COLONIAL DIVERSIFIED, INC. v. ASSURED HOLDING CORP.


71 A.D.2d 1011 (1979)

Colonial Diversified, Inc., Respondent, v. Assured Holding Corp., et al., Appellants, et al., Defendant

Appellate Division of the Supreme Court of the State of New York, Second Department.

September 28, 1979


Judgment reversed insofar as appealed from, on the law and facts, with costs, complaint dismissed, and judgment awarded in favor of the defendant Assured Holding Corp. on its counterclaim in the sum of $3,500 plus interest.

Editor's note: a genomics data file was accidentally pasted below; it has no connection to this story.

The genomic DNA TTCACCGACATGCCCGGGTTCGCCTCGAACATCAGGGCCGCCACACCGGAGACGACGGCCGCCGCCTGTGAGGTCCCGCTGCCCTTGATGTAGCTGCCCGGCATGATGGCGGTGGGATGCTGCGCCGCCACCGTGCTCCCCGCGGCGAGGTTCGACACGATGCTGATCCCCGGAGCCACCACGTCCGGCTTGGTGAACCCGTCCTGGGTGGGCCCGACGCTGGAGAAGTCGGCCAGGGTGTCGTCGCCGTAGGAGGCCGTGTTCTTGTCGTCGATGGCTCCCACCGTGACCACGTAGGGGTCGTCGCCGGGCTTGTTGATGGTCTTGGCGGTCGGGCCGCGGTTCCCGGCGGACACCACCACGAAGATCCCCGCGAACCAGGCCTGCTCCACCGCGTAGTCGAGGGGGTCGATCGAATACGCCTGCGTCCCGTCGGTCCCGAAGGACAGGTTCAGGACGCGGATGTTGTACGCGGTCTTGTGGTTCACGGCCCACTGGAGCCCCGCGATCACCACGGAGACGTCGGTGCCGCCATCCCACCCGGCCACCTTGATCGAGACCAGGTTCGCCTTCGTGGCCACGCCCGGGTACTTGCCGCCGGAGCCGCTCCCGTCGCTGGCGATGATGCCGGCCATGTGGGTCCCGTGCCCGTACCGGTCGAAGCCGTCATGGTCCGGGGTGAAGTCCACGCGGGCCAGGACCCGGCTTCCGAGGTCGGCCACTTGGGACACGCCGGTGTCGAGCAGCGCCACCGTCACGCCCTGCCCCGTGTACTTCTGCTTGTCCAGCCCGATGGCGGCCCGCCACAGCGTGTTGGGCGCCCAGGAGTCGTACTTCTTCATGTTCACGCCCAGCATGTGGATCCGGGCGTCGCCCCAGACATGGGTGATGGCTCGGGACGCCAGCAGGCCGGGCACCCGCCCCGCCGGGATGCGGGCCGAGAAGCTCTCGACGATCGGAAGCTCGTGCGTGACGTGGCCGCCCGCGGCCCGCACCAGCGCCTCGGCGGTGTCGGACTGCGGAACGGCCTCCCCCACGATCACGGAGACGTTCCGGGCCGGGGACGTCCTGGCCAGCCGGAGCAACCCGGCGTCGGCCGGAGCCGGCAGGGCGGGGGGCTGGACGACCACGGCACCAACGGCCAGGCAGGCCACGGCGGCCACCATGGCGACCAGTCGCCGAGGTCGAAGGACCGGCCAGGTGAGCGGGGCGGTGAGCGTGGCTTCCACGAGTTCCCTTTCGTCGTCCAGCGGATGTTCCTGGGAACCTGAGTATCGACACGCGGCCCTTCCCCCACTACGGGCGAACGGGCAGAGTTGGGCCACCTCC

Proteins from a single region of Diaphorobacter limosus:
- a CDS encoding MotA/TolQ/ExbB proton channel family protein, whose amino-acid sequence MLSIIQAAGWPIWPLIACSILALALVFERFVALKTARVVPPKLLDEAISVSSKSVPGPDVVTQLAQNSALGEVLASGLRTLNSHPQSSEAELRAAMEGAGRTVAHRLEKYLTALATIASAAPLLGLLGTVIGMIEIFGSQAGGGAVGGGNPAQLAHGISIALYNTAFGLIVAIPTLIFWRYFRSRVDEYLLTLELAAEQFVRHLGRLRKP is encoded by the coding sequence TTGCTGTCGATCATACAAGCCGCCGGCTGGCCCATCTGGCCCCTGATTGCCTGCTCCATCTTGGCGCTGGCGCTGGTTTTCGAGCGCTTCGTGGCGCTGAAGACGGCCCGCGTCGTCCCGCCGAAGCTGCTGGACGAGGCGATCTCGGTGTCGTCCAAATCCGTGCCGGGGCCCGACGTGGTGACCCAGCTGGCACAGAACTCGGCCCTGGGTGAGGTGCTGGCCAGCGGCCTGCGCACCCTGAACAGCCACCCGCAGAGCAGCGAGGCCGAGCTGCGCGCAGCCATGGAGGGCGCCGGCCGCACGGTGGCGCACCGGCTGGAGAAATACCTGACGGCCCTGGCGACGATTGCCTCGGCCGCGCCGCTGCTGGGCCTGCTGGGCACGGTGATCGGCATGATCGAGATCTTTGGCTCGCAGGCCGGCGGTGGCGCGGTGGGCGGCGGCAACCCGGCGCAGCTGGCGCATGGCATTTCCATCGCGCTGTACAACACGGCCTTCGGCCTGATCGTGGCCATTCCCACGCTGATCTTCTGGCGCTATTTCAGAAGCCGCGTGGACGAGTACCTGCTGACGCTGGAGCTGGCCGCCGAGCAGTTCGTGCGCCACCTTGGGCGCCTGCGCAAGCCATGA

By contract dated May 6, 1976, the appellants agreed to sell to the plaintiff a commercial building in Bellmore, New York at a purchase price of $38,000. Plaintiff thereafter paid the sum of $2,500 towards the purchase price and, by the terms of the contract, agreed to pay the balance due at the closing by "cash or good certified check". Prior to the closing, plaintiff indicated to the appellants that it would comply with the foregoing provision by tendering a check of the Small Business Administration drawn on the United States Treasury. The record shows that such a check could not be certified, and that the appellants promptly informed the plaintiff that they would not accept such a check in payment. For this reason the closing never took place. From the foregoing, it is apparent that the plaintiff was the defaulting party (see Grace v Nappa, 46 N.Y.2d 560), and as a result is barred from recovering its down payment, as well as remaining liable for damages sustained by the appellants by virtue of its default (see Leading Bldg. Corp. v Segrete, 60 A.D.2d 907, app dsmd 44 N.Y.2d 901). "The measure of damages upon a written contract to purchase land is the difference between the contract price and the market price" (Levy v 315 West 79th St. Corp., 222 App Div 9, 11). At the trial, the appellants presented expert testimony to the effect that the market value of the subject property at the time of the default was $32,000. In addition, the appellants subsequently proved that they were only able to resell the property for $32,000. Appellants have, therefore, established actual damages of $6,000, and are entitled to recover said sum less the $2,500 down payment already in their possession. In reaching this conclusion, we are aware of the fact that the appellants' answer alleged that the market value of the property was $35,000 rather than the $32,000 established at trial. We do not find this fact to be determinative, however. In a notice of intention to amend its answer dated January 11, 1978 the appellants gave written notice to the plaintiff that a motion would be made at trial to amend Assured Holding Corp.'s counterclaim to allege that the market value of the property was $32,000. At the trial, which commenced on March 30, 1978, the appellants so moved, and while Trial Term never specifically ruled upon this motion, its final judgment was, in effect, a denial thereof. In spite of this fact, however, the court permitted appellants' expert to testify to the lower value. Pursuant to CPLR 3025 (subd [b]), leave to amend pleadings shall be freely given. The amendment sought to be made did not change the theory of the appellants' case nor did it come as a surprise to the plaintiff. Accordingly, since there was no prejudice to the plaintiff, the motion to amend should have been granted (see Lermit Plastics Co. v Lauman & Co., 40 A.D.2d 680) and recovery allowed as provided herein (see, also, CPLR 3025, subd [c]; Harbor Assoc. v Asheroff, 35 A.D.2d 667, 668, mot for lv to app den 27 N.Y.2d 490).


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